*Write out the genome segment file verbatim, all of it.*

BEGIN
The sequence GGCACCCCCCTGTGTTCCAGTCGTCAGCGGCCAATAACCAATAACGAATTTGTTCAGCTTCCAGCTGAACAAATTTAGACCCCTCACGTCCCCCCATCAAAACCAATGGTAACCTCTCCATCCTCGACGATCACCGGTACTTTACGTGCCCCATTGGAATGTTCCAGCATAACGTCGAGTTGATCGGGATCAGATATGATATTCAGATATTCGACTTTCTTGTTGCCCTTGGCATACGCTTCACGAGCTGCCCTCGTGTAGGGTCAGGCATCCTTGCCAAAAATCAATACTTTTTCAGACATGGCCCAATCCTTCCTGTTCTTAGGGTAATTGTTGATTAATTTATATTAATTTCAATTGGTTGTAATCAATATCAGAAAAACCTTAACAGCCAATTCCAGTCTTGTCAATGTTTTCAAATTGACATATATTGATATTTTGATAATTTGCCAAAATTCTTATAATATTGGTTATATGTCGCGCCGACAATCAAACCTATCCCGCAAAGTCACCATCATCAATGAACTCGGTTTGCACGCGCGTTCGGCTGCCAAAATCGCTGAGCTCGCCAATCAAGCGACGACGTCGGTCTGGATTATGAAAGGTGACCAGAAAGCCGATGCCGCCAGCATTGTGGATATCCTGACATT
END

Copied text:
The sequence GGCACCCCCCTGTGTTCCAGTCGTCAGCGGCCAATAACCAATAACGAATTTGTTCAGCTTCCAGCTGAACAAATTTAGACCCCTCACGTCCCCCCATCAAAACCAATGGTAACCTCTCCATCCTCGACGATCACCGGTACTTTACGTGCCCCATTGGAATGTTCCAGCATAACGTCGAGTTGATCGGGATCAGATATGATATTCAGATATTCGACTTTCTTGTTGCCCTTGGCATACGCTTCACGAGCTGCCCTCGTGTAGGGTCAGGCATCCTTGCCAAAAATCAATACTTTTTCAGACATGGCCCAATCCTTCCTGTTCTTAGGGTAATTGTTGATTAATTTATATTAATTTCAATTGGTTGTAATCAATATCAGAAAAACCTTAACAGCCAATTCCAGTCTTGTCAATGTTTTCAAATTGACATATATTGATATTTTGATAATTTGCCAAAATTCTTATAATATTGGTTATATGTCGCGCCGACAATCAAACCTATCCCGCAAAGTCACCATCATCAATGAACTCGGTTTGCACGCGCGTTCGGCTGCCAAAATCGCTGAGCTCGCCAATCAAGCGACGACGTCGGTCTGGATTATGAAAGGTGACCAGAAAGCCGATGCCGCCAGCATTGTGGATATCCTGACATT